Skip to main content


Showing posts from October, 2010

The T-Party Movement and Running Government Like a Business

There is a media narrative out there about the T-party that it is made up of people who are angry because they lost their jobs or fear losing their jobs. The actual demographics of T-party supporters don't really reflect this at all. Instead, the typical T-party adherent is male, moderately well to do and in his 40's. Of course, not all fit that demographic. But far from being "trailer trash" as some people imagine, the T-party folks have been relatively successful. So why are they angry? Because they fear life is getting worse, rather than better. And they, as individuals, react psychologically to their fears by getting angry, as opposed to other extreme of going to bed and pulling the covers over their head. But to focus on the causes of their anger, which are mostly personal psychology, is to ignore the causes of their fear. Of course, we can't expect politicians or the media to address those causes. Success in politics requires validating that fear and anger

Five Solutions to Social Security

As I discussed in Friday's article , there is a concerted political campaign to "wean us off" social security, as one of the program's congressional opponents put it. Central to that campaign is the notion that the program is going "bankrupt" and future generations will not receive any benefits. While that argument has little merit, there is some reality to the underlying problemt. Lets look at the reality. The real problem facing Social Security is demographic. That huge group of baby boomers born after World War II is approaching retirement. This means they are ready to leave the workforce and start collecting social security. That demographic bubble means more people will be receiving benefits and relatively fewer people will be paying for them. This problem has been anticipated for a while. The solution hit on 25 years ago was to switch to having current workers pay more in social security taxes than the costs of paying benefits to current retirees. Th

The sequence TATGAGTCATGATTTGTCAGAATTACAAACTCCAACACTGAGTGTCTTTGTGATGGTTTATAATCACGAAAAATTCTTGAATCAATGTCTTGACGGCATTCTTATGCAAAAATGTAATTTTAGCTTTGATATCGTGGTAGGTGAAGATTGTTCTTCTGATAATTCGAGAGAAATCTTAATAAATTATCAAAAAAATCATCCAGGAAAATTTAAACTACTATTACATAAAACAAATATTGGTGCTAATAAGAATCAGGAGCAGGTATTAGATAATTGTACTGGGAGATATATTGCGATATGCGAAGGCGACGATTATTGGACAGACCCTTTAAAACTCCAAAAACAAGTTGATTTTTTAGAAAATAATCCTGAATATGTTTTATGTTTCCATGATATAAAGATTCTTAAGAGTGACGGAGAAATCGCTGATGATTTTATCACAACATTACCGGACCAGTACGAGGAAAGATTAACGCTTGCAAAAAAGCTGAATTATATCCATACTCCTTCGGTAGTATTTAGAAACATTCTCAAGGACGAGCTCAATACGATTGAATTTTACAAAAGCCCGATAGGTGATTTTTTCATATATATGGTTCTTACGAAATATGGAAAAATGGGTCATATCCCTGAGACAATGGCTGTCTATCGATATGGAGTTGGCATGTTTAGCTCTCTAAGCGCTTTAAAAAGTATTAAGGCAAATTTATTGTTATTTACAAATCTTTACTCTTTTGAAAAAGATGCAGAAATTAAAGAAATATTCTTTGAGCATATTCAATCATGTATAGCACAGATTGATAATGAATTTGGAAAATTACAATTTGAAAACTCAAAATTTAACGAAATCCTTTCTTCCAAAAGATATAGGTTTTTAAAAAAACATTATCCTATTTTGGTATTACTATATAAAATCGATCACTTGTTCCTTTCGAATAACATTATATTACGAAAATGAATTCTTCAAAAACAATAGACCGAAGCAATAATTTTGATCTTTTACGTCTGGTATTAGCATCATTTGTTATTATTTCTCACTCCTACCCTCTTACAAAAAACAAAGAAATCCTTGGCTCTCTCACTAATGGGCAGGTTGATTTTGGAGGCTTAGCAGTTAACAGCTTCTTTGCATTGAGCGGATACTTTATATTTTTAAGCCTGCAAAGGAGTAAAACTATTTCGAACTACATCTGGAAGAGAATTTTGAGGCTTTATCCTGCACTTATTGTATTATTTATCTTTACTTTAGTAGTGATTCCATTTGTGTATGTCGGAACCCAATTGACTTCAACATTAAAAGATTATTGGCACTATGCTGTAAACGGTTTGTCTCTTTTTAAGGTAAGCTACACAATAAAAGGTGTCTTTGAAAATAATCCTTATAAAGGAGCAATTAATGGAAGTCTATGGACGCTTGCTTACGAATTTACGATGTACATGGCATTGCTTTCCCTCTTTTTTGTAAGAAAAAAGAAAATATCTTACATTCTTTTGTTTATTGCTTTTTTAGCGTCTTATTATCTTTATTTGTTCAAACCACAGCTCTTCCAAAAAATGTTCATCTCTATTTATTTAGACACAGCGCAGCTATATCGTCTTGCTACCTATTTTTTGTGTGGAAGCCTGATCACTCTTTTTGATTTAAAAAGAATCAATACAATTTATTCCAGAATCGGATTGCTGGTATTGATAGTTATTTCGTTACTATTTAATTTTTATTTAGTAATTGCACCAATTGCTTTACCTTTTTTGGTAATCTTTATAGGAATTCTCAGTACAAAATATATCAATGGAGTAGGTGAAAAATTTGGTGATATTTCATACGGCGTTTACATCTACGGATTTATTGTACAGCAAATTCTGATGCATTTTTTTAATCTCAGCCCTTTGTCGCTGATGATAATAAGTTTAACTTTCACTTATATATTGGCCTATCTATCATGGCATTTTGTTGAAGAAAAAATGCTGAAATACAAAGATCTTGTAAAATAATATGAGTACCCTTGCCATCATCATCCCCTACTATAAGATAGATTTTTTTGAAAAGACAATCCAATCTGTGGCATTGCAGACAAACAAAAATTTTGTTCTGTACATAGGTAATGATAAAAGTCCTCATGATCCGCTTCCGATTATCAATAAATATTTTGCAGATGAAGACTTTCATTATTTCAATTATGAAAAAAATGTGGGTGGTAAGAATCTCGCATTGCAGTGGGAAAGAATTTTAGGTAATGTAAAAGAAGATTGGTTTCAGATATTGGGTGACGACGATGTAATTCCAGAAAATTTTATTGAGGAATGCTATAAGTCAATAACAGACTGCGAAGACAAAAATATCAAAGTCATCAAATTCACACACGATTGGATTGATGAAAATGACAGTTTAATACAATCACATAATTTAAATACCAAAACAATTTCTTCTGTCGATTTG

Social Security and Retirement

The current media narrative is that "social security" is not reliable. It has gotten to the point that this urban myth has become an accepted part of unrelated discussions of retirement. Here is one on article on retirement planning that is an example. This repeated media driven mantra has lead many young people to adopt the attitude that, as one told me 15 years ago, "I don't expect to get any social security." But in fact that is wrong. Even once the social security trust fund is gone in 30 years, continued revenue is expected to cover at least 75% of the projected benefits. And even that is based on projections that assume US workers wages will continue to represent a declining proportion of any increases in productivity. And reducing benefits to 75% of those promised is only one of many options, if in fact social security taxes don't cover all the promised benefits. The reality is that for many people Social Security is the ONLY reliable leg of the stoo